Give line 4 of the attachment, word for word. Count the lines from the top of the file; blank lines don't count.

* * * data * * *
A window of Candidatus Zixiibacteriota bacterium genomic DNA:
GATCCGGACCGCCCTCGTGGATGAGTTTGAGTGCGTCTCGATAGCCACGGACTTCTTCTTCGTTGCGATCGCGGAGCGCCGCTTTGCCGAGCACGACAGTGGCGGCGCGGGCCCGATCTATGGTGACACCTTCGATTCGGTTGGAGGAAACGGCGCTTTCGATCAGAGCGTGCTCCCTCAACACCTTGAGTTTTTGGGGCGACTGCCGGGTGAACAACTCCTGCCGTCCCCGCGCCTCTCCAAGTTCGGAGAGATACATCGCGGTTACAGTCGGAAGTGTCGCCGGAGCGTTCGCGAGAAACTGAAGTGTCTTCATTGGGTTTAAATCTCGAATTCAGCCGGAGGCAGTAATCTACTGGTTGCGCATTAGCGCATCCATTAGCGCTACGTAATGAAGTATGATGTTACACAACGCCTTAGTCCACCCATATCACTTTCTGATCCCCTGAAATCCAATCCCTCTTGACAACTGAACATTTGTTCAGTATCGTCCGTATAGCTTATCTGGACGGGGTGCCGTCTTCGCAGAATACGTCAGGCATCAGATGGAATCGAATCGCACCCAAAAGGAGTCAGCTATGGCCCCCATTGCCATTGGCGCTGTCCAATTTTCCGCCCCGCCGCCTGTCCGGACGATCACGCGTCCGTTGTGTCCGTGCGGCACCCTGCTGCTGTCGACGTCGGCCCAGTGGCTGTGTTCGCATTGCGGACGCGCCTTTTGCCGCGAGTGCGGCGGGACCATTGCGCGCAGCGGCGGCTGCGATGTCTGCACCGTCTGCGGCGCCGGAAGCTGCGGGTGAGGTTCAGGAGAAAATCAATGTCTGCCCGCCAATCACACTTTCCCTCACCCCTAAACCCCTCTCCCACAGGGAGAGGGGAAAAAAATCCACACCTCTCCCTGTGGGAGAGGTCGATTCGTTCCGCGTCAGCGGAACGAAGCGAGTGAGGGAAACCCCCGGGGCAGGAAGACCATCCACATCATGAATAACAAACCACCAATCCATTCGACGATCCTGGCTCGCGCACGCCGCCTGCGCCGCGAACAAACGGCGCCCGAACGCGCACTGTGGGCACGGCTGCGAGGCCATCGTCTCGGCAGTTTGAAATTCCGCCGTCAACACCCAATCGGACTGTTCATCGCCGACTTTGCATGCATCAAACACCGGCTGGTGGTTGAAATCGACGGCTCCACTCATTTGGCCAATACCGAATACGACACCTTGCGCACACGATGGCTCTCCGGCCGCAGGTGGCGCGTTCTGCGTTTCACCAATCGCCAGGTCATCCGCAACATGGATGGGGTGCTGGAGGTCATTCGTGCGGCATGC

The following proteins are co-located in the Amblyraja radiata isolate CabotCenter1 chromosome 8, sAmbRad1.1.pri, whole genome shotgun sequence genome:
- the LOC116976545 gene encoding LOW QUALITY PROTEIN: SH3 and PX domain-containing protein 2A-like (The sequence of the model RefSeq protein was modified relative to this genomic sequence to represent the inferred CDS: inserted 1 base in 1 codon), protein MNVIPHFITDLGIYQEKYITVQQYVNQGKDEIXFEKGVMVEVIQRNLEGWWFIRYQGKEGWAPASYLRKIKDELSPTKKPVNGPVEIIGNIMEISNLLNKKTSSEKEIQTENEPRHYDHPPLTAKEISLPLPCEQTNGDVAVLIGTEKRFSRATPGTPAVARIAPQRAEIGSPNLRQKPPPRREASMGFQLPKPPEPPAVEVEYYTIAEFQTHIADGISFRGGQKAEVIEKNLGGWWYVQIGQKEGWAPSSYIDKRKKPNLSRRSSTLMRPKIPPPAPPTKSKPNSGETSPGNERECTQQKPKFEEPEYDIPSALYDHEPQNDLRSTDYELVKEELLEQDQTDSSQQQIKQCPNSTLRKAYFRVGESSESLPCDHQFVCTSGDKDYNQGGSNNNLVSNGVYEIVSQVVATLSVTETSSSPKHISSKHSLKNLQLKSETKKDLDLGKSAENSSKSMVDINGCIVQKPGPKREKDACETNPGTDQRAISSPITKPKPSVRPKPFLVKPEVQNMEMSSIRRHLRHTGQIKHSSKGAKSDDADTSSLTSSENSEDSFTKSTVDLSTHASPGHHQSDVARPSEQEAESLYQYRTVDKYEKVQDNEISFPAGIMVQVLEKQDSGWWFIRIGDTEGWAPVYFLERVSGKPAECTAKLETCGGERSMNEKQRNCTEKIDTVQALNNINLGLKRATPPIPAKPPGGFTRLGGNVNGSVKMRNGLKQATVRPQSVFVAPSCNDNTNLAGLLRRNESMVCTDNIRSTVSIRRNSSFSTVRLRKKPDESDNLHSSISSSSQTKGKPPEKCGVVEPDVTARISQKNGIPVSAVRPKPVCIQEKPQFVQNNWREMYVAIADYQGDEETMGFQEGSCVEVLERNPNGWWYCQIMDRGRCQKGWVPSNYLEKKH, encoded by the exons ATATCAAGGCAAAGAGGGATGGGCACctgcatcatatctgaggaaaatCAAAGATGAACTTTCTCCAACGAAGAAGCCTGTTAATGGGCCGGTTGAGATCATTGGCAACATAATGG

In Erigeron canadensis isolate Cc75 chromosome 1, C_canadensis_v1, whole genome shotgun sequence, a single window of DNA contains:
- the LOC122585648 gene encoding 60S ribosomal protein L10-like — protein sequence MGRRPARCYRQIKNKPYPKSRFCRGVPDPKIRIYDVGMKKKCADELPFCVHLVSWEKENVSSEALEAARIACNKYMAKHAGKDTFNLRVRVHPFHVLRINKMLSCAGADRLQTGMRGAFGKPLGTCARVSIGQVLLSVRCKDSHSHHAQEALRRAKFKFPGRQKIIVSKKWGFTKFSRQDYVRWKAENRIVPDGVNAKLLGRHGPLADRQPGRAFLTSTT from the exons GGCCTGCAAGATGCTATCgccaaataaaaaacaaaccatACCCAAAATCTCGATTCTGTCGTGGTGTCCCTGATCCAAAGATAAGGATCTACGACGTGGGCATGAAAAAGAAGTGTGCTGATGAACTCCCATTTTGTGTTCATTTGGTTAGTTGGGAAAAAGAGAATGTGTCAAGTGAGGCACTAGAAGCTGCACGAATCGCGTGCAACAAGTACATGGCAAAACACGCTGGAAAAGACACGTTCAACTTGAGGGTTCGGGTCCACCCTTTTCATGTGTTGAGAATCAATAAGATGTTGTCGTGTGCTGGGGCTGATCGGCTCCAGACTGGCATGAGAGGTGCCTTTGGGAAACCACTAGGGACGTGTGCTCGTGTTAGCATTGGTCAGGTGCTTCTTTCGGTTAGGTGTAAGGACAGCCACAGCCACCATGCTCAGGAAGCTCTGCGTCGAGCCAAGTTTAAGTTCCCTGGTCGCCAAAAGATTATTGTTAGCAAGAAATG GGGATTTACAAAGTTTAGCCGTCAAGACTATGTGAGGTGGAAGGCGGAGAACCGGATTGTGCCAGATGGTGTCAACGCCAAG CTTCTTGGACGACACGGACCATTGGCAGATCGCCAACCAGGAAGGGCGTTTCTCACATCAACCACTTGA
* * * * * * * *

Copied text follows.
- the LOC116976545 gene encoding LOW QUALITY PROTEIN: SH3 and PX domain-containing protein 2A-like (The sequence of the model RefSeq protein was modified relative to this genomic sequence to represent the inferred CDS: inserted 1 base in 1 codon), protein MNVIPHFITDLGIYQEKYITVQQYVNQGKDEIXFEKGVMVEVIQRNLEGWWFIRYQGKEGWAPASYLRKIKDELSPTKKPVNGPVEIIGNIMEISNLLNKKTSSEKEIQTENEPRHYDHPPLTAKEISLPLPCEQTNGDVAVLIGTEKRFSRATPGTPAVARIAPQRAEIGSPNLRQKPPPRREASMGFQLPKPPEPPAVEVEYYTIAEFQTHIADGISFRGGQKAEVIEKNLGGWWYVQIGQKEGWAPSSYIDKRKKPNLSRRSSTLMRPKIPPPAPPTKSKPNSGETSPGNERECTQQKPKFEEPEYDIPSALYDHEPQNDLRSTDYELVKEELLEQDQTDSSQQQIKQCPNSTLRKAYFRVGESSESLPCDHQFVCTSGDKDYNQGGSNNNLVSNGVYEIVSQVVATLSVTETSSSPKHISSKHSLKNLQLKSETKKDLDLGKSAENSSKSMVDINGCIVQKPGPKREKDACETNPGTDQRAISSPITKPKPSVRPKPFLVKPEVQNMEMSSIRRHLRHTGQIKHSSKGAKSDDADTSSLTSSENSEDSFTKSTVDLSTHASPGHHQSDVARPSEQEAESLYQYRTVDKYEKVQDNEISFPAGIMVQVLEKQDSGWWFIRIGDTEGWAPVYFLERVSGKPAECTAKLETCGGERSMNEKQRNCTEKIDTVQALNNINLGLKRATPPIPAKPPGGFTRLGGNVNGSVKMRNGLKQATVRPQSVFVAPSCNDNTNLAGLLRRNESMVCTDNIRSTVSIRRNSSFSTVRLRKKPDESDNLHSSISSSSQTKGKPPEKCGVVEPDVTARISQKNGIPVSAVRPKPVCIQEKPQFVQNNWREMYVAIADYQGDEETMGFQEGSCVEVLERNPNGWWYCQIMDRGRCQKGWVPSNYLEKKH, encoded by the exons ATATCAAGGCAAAGAGGGATGGGCACctgcatcatatctgaggaaaatCAAAGATGAACTTTCTCCAACGAAGAAGCCTGTTAATGGGCCGGTTGAGATCATTGGCAACATAATGG